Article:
Finally, I'm excited to announce that I've opened a small number of spaces for students who would like to work with me one on one. I love the time-honoured tradition of working closely with a mentor as I integrate a new skill. This has been a crucial part of my meditation training, along with retreats and personal practice.
These appointments will be held online via zoom. Feel free to reply so we can chat more about this option. Spaces are very limited.

I'm looking forward to connecting in 2018. As always, feel free to drop me a line. I'm here!

With love, 
Annie

annie brayComment
Rest

 

Rest

is the conversation between what we love to do and how we love to be. Rest is the essence of giving and receiving; an act of remembering, imaginatively and intellectually but also physiologically and physically. To rest is to give up on the already exhausted will as the prime motivator of endeavor, with its endless outward need to reward itself through established goals. To rest is to give up on worrying and fretting and the sense that there is something wrong with the world unless we are there to put it right; to rest is to fall back literally or figuratively from outer targets and shift the goal not to an inner static bull’s eye, an imagined state of perfect stillness, but to an inner state of natural exchange.

The template of natural exchange is the breath, the autonomic giving and receiving that forms the basis and the measure of life itself. We are rested when we are a living exchange between what lies inside and what lies outside, when we are an intriguing conversation between the potential that lies in our imagination and the possibilities for making that internal image real in the world; we are rested when we let things alone and let ourselves alone, to do what we do best, breathe as the body intended us to breathe, to walk as we were meant to walk, to live with the rhythm of a house and a home, giving and taking through cooking and cleaning. When we give and take in an easy foundational way we are closest to the authentic self, and closest to that self when we are most rested. To rest is not self indulgent, to rest is to prepare to give the best of ourselves, and to perhaps, most importantly, arrive at a place where we are able to understand what we have already been given.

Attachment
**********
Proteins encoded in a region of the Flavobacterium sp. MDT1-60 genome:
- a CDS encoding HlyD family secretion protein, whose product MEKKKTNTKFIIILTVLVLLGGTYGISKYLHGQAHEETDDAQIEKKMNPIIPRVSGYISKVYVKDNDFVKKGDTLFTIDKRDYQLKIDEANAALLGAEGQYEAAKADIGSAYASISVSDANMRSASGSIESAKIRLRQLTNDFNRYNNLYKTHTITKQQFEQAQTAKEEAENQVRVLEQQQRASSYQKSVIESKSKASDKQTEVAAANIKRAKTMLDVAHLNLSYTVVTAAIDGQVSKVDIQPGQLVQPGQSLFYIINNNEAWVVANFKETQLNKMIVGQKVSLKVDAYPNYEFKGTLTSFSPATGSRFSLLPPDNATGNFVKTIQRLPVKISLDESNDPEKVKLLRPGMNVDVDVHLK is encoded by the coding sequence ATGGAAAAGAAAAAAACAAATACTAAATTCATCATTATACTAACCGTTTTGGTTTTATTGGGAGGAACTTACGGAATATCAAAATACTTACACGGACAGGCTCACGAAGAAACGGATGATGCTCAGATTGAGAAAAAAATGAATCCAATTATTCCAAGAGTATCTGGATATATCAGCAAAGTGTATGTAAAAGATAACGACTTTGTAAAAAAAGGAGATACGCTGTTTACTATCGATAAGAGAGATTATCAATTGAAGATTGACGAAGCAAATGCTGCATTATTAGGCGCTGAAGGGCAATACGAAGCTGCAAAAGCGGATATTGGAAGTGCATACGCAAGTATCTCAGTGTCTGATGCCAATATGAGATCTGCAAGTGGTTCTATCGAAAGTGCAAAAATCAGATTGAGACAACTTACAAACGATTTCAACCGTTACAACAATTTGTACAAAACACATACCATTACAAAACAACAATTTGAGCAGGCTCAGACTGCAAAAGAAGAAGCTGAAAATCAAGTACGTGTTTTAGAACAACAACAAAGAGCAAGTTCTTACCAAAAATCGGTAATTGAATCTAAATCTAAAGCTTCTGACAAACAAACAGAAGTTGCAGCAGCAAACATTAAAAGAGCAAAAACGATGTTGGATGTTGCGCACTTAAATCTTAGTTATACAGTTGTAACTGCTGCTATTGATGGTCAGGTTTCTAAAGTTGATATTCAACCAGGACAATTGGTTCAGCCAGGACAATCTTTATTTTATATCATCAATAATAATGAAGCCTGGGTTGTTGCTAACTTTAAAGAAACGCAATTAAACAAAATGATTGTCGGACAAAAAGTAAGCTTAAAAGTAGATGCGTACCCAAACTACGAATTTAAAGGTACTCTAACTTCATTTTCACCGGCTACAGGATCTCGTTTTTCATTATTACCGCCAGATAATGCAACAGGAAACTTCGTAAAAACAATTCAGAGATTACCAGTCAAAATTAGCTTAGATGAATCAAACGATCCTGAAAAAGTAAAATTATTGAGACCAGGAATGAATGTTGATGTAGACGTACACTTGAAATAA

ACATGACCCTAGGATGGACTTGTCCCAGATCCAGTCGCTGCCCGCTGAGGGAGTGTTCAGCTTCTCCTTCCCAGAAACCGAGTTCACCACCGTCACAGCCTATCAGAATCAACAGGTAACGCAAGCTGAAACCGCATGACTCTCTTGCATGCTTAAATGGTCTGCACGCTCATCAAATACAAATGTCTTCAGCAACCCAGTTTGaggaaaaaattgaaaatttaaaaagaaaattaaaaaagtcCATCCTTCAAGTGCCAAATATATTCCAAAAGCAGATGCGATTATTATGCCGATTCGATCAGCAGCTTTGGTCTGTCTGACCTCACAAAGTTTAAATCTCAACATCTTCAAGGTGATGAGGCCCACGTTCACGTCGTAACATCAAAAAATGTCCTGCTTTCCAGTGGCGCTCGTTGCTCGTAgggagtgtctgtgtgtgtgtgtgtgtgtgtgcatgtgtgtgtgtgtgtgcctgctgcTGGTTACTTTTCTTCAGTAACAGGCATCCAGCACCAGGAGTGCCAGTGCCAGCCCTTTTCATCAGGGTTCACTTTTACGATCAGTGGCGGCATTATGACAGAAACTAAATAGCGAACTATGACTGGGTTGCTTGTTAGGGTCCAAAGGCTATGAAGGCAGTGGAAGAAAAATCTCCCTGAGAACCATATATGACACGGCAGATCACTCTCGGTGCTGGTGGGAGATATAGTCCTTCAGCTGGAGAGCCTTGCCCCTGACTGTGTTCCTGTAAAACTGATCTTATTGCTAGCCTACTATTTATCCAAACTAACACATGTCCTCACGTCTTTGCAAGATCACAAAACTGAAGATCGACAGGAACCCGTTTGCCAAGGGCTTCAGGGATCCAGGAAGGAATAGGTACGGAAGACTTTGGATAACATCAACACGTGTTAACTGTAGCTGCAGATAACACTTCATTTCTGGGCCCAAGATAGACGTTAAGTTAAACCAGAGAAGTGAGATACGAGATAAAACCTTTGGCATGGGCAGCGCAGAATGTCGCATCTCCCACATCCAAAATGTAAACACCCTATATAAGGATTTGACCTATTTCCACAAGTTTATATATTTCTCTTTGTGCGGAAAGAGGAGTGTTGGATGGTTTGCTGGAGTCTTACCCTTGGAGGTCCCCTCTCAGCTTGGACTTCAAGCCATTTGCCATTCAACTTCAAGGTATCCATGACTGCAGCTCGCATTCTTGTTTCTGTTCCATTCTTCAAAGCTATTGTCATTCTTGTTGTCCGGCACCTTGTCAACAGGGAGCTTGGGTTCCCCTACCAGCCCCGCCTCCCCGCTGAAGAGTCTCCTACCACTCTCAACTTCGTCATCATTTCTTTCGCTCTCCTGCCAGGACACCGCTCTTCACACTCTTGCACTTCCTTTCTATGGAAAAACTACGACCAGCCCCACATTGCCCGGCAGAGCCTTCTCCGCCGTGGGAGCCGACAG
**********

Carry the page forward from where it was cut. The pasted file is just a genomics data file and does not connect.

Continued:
In the first state of rest is the sense of stopping, of giving up on what we have been doing or how we have been being. In the second, is the sense of slowly coming home, the physical journey into the body’s un-coerced and un-bullied self, as if trying to remember the way or even the destination itself. In the third state is a sense of healing and self-forgiveness and of arrival. In the fourth state, deep in the primal exchange of the breath, is the give and the take, the blessing and the being blessed and the ability to delight in both. The fifth stage is a sense of absolute readiness and presence, a delight in and an anticipation of the world and all its forms; a sense of being the meeting itself between inner and outer, and that receiving and responding occur in one spontaneous movement.

A deep experience of rest is the template of perfection in the human imagination, a perspective from which we are able to perceive the outer specific forms of our work and our relationships whilst being nourished by the shared foundational gift of the breath itself. From this perspective we can be rested while putting together an elaborate meal for an arriving crowd, whilst climbing the highest mountain or sitting at home surrounded by the chaos of a loving family.

Rested, we are ready for the world but not held hostage by it, rested we care again for the right things and the right people in the right way. In rest we reestablish the goals that make us more generous, more courageous, more of an invitation, someone we want to remember, and someone others would want to remember too.

‘REST’ From
CONSOLATIONS: 
The Solace, Nourishment and Underlying Meaning of Everyday Words. 
© David Whyte & Many Rivers Press 2015

annie brayComment